Barn owl

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What is a Barn owl?

The barn owl is our most familiar owl. It has a mottled silver-grey and buff back, a pure white underside, a distinctive heart-shaped, white face, and black eyes. It is sometimes known as the screech owl because of its piercing shrieks. However, it is a silent hunter, best seen at dawn or dusk as it quarters tussocky grass field margins looking for field voles, its favourite prey.


Why is the Barn owl important to the Surrey Hills?

Barn owls are protected in the UK under the Wildlife and Countryside Act (1981). They are widely-distributed across the UK, being absent only from the Scottish Highlands, and are year-round residents. Good hedgerow management for the barn owl will create/result in networks of dense, diverse native hedges with hedgerow trees and associated grassy field margins.

What habitat does the Barn owl like?


Hedgerows are important both as landscape features and as wildlife habitat across lowland Britain, especially when associated with features such as grassy field margins. Classic hedges are linear, shrubby, mostly continuous features though hedges which have developed into lines of trees retain landscape value and some wildlife value. Over 600 plant species, 1,500 insects, 65 birds and 20 mammals have been recorded at some time living or feeding in hedges and they are especially important for butterflies and moths, farmland birds, bats and dormice. They also play a crucial role in landscape connectivity, linking up other areas of habitat so that wildlife can move more freely across the farmed landscape.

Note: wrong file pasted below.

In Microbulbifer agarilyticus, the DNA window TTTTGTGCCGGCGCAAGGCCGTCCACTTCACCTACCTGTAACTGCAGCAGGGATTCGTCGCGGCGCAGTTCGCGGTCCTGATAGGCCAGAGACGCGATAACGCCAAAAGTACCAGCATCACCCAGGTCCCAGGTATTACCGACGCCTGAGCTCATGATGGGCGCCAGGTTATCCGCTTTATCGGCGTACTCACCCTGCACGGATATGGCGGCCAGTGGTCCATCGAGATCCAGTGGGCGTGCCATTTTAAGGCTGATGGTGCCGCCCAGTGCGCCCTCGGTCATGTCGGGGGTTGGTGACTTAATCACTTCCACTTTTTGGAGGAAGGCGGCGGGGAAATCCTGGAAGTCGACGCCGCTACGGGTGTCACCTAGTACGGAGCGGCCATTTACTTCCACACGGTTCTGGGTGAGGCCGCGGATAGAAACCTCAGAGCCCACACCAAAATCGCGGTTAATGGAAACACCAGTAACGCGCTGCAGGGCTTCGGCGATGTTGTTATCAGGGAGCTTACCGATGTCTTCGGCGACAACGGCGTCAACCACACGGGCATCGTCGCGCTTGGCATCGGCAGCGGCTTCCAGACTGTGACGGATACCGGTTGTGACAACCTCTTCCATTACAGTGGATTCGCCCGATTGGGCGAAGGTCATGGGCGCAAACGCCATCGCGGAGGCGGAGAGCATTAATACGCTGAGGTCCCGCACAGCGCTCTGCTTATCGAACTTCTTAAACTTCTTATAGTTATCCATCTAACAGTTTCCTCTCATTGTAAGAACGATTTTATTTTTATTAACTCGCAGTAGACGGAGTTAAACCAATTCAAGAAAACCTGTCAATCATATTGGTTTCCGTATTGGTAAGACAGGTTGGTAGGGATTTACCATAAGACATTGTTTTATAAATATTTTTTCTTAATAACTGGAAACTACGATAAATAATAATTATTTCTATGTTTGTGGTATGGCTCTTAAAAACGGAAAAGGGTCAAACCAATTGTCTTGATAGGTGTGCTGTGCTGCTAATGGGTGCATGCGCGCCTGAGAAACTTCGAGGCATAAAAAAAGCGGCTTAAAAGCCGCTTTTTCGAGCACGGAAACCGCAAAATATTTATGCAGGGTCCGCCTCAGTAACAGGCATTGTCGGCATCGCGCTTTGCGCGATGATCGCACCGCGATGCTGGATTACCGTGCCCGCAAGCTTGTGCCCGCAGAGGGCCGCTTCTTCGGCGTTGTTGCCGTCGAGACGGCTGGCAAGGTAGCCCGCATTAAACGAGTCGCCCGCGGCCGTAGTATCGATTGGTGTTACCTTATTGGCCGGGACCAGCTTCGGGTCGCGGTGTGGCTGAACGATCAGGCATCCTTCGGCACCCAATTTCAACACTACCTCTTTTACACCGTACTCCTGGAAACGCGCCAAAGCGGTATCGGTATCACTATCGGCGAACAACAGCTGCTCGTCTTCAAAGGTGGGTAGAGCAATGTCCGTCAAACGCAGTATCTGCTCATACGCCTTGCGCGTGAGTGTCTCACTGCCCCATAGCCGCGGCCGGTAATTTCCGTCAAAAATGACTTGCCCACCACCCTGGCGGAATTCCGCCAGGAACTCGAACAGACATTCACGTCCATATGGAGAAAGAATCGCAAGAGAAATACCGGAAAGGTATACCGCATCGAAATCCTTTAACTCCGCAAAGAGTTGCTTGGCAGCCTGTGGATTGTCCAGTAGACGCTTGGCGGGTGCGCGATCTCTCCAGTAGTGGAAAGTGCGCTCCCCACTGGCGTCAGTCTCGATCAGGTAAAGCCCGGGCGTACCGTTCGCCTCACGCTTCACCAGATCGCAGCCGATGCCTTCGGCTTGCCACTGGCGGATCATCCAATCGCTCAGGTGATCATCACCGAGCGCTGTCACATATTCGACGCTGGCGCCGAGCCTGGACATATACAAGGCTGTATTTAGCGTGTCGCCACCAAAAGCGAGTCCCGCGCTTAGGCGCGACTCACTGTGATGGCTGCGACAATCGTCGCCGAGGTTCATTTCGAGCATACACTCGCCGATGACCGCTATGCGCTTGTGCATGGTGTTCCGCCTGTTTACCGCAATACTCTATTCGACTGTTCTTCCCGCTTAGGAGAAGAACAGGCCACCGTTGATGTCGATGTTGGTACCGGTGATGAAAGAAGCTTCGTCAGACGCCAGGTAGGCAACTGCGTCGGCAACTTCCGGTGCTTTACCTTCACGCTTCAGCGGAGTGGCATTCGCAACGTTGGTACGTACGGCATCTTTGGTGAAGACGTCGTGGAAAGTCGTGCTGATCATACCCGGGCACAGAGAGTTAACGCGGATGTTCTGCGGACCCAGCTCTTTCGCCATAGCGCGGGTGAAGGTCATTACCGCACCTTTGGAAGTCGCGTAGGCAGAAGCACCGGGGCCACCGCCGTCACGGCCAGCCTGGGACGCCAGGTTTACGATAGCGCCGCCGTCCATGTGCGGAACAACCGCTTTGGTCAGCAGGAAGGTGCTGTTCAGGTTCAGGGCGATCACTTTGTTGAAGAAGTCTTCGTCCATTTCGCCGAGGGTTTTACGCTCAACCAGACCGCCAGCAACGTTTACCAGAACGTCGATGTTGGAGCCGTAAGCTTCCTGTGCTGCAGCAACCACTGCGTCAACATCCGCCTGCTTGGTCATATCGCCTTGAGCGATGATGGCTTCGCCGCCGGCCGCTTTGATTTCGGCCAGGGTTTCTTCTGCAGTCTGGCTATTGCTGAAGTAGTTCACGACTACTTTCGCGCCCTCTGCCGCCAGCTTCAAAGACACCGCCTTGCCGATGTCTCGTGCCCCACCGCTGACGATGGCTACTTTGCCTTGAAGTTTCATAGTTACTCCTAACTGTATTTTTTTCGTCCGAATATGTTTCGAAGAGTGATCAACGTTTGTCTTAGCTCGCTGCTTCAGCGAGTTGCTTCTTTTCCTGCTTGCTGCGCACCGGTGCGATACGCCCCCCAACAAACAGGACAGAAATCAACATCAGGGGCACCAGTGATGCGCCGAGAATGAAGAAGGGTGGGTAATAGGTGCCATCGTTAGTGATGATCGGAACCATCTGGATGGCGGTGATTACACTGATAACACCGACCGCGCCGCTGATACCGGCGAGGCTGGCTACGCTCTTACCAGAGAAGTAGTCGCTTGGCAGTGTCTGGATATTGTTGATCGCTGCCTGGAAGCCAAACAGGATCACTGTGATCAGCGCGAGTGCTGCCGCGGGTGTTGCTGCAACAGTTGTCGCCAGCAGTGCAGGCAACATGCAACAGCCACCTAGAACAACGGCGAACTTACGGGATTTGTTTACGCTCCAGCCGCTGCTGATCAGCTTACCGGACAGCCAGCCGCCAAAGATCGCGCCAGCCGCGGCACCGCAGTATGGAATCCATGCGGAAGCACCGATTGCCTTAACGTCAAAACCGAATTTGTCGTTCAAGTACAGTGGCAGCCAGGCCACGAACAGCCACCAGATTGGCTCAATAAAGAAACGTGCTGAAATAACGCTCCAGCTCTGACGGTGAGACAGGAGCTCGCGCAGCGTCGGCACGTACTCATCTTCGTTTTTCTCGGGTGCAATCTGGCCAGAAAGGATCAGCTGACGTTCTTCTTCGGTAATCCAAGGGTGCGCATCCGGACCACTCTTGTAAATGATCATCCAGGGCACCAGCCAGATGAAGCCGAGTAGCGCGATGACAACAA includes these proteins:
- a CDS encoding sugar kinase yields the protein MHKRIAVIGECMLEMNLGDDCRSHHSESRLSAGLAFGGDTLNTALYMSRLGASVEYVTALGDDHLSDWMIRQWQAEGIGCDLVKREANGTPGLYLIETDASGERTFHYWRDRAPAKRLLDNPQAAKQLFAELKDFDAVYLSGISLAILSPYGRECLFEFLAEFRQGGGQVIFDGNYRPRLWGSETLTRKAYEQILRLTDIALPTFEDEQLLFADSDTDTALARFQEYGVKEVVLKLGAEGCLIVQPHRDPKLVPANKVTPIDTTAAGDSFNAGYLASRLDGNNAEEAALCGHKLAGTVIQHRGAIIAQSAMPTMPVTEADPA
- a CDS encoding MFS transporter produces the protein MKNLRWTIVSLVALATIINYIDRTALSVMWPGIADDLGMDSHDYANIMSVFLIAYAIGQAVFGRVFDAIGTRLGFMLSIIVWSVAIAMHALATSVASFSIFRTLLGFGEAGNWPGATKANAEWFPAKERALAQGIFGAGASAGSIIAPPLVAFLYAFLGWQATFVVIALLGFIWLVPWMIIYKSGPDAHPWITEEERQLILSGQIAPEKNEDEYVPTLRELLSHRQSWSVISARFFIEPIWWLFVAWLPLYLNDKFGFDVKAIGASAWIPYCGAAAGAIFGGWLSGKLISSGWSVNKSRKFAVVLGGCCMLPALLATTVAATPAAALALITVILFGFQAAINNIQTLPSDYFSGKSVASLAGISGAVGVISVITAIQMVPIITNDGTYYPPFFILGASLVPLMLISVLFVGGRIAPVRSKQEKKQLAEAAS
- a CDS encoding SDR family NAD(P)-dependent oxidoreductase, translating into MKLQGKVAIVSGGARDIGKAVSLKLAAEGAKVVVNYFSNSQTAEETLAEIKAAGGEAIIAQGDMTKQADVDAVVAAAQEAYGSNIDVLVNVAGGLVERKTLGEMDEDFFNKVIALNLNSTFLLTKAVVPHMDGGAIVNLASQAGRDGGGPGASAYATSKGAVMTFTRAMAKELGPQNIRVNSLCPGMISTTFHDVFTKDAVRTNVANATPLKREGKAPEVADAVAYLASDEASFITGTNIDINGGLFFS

The presence of barn owls indicates a healthy hedgerow habitat.

What can be done to benefit the Barn owl?

This management will benefit many other hedgerow and farmland species including voles, mice, shrews and farmland birds.
Opportunities to create/improve/extend suitable habitat for this species include:
  • Restoring overgrown/neglected hedgerows by hedge-laying or coppicing and planting up gaps
  • Extending the hedge management cycle to allow hedges to grow taller and wider, and hedgerow fruits and berries to ripen
  • Planting new hedgerows, especially on sites where creation would extend or link existing lengths of hedgerow or woodland
  • Planting/maintaining hedgerow trees for perching and nesting
  • Maintaining grassy field margins alongside hedgerows
Creating and managing areas for the Barn owl will help deliver the following benefits to communities:
  • Clean water
  • Clean air
  • Protection from and mitigation of environmental hazards
  • Mitigation of and adaptation to climate change
  • Thriving plants and wildlife
  • Beauty, heritage and engagement

These illustrations are by an artist taking part in a programme delivered by Watts Gallery Trust and funded by the Michael Varah Memorial Fund. This series of 30 Surrey Hills Indicator Species were commissioned by Surrey Hills Society and funded by Surrey Hills Trust Fund as part of the Making Space for Nature Exhibition.